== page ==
Empa, the Swiss materials and technology research lab, has partnered with the UK's Imperial College London to create flying 3D printers. Inspired by bees and other flying insects that work together to build things, the research team is working on drone swarms that can carry small amounts of material and deposit them in place while flying.
Interestingly, they've come up with a sort of buddy-drone system where one drone does the printing, and a second drone scans the results for accuracy, feeding required adjustment data back to the printing drone in real time.
Here's what the process looks like:
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They call the technology Aerial Additive Manufacturing, or Aerial-AM. "We've proved the concept that drones can work autonomously and in tandem to construct and repair buildings, at least in the lab," says research team leader Professor Mirko Kovac. "This scalable solution could help construction and repair in difficult-to-reach areas, like tall buildings."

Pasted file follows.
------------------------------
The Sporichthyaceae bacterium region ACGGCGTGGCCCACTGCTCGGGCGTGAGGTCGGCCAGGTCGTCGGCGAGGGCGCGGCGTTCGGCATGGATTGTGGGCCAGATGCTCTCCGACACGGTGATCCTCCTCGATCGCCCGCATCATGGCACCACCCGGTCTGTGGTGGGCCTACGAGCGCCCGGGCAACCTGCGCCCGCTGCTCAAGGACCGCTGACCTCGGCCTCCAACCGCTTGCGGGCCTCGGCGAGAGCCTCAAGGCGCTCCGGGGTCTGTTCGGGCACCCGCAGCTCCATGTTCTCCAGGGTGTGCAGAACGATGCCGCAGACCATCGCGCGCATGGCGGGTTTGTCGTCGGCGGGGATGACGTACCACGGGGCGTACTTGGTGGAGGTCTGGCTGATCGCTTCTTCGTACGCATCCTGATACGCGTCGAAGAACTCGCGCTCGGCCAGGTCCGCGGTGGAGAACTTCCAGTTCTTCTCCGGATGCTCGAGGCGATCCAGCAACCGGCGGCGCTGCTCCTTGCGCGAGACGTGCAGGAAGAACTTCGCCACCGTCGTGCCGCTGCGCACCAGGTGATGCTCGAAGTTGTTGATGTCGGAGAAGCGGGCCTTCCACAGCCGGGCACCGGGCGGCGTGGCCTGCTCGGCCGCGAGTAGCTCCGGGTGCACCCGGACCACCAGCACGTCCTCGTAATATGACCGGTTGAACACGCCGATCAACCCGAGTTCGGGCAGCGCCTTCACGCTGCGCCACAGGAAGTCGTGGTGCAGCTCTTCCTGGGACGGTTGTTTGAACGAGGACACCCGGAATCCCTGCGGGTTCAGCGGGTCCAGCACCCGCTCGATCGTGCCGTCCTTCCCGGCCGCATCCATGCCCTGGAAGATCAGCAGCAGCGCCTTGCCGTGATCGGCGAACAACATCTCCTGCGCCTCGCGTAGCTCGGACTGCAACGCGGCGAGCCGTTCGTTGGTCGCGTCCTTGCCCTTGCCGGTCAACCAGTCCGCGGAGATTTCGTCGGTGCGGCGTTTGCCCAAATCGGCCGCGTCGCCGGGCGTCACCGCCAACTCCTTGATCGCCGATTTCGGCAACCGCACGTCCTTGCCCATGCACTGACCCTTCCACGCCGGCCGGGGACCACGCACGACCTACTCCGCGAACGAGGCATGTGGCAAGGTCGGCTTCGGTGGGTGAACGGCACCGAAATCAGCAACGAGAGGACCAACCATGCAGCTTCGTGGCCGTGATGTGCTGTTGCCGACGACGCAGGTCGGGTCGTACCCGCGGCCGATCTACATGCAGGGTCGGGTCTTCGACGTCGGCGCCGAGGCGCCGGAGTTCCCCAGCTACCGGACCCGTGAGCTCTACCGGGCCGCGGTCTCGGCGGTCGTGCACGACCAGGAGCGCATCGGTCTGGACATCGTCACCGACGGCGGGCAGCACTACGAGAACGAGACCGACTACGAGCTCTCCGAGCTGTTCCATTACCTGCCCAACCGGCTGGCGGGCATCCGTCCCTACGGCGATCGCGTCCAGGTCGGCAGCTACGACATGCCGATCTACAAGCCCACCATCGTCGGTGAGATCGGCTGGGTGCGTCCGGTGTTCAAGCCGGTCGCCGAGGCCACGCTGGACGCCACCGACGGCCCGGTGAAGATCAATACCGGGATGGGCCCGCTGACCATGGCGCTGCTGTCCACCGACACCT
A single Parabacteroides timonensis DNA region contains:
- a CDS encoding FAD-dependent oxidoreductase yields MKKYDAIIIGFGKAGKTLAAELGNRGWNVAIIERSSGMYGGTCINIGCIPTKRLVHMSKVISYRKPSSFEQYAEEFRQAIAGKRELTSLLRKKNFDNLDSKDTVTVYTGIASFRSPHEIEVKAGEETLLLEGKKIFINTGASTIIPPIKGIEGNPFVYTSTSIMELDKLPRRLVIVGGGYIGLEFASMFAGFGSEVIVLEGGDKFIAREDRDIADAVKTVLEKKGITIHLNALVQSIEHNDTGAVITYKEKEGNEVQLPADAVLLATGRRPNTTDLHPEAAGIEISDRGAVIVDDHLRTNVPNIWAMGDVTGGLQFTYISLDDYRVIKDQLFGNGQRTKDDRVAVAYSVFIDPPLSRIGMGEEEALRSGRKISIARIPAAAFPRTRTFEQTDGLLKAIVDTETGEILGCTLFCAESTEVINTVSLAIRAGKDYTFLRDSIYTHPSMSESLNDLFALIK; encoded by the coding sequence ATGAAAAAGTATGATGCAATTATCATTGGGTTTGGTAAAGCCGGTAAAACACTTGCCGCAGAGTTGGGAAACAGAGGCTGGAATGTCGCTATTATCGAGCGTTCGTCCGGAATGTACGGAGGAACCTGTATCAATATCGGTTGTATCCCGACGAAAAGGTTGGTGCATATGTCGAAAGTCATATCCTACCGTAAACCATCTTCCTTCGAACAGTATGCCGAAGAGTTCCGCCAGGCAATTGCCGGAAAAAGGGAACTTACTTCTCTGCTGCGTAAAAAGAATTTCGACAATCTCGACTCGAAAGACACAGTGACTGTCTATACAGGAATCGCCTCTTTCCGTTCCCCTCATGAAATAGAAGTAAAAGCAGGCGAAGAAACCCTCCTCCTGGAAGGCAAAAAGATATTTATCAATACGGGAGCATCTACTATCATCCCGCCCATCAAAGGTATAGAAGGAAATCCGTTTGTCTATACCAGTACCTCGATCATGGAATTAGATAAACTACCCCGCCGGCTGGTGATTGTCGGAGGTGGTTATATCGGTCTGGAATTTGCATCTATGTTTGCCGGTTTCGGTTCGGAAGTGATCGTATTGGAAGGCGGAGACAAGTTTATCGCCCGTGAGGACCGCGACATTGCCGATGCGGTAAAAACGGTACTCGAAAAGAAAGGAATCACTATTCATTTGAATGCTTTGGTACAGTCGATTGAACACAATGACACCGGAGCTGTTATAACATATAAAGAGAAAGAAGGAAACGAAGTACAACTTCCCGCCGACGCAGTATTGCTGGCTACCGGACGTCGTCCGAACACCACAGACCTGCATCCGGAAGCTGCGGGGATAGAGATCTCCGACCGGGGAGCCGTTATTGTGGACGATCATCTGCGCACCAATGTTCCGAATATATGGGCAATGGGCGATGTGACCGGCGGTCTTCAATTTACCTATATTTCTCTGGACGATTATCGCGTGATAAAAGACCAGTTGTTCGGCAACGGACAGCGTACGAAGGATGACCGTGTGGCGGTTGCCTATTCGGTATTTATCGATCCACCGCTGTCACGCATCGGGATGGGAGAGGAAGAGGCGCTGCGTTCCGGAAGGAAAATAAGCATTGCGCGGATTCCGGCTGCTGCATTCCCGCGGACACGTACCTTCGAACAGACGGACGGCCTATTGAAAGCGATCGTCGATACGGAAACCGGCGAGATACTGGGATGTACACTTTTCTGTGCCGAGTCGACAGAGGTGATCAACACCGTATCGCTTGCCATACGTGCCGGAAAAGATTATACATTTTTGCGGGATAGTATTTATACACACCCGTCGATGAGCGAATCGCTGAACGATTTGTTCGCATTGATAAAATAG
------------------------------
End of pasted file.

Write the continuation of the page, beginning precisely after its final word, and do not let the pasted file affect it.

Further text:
"The technology offers future possibilities for building and repairing structures in unbounded, high or other hard-to-access locations. Next the researchers will work with construction companies to validate the solutions and provide repair and manufacturing capabilities. They believe the technology will provide significant cost savings and reduce access risks compared to traditional manual methods."
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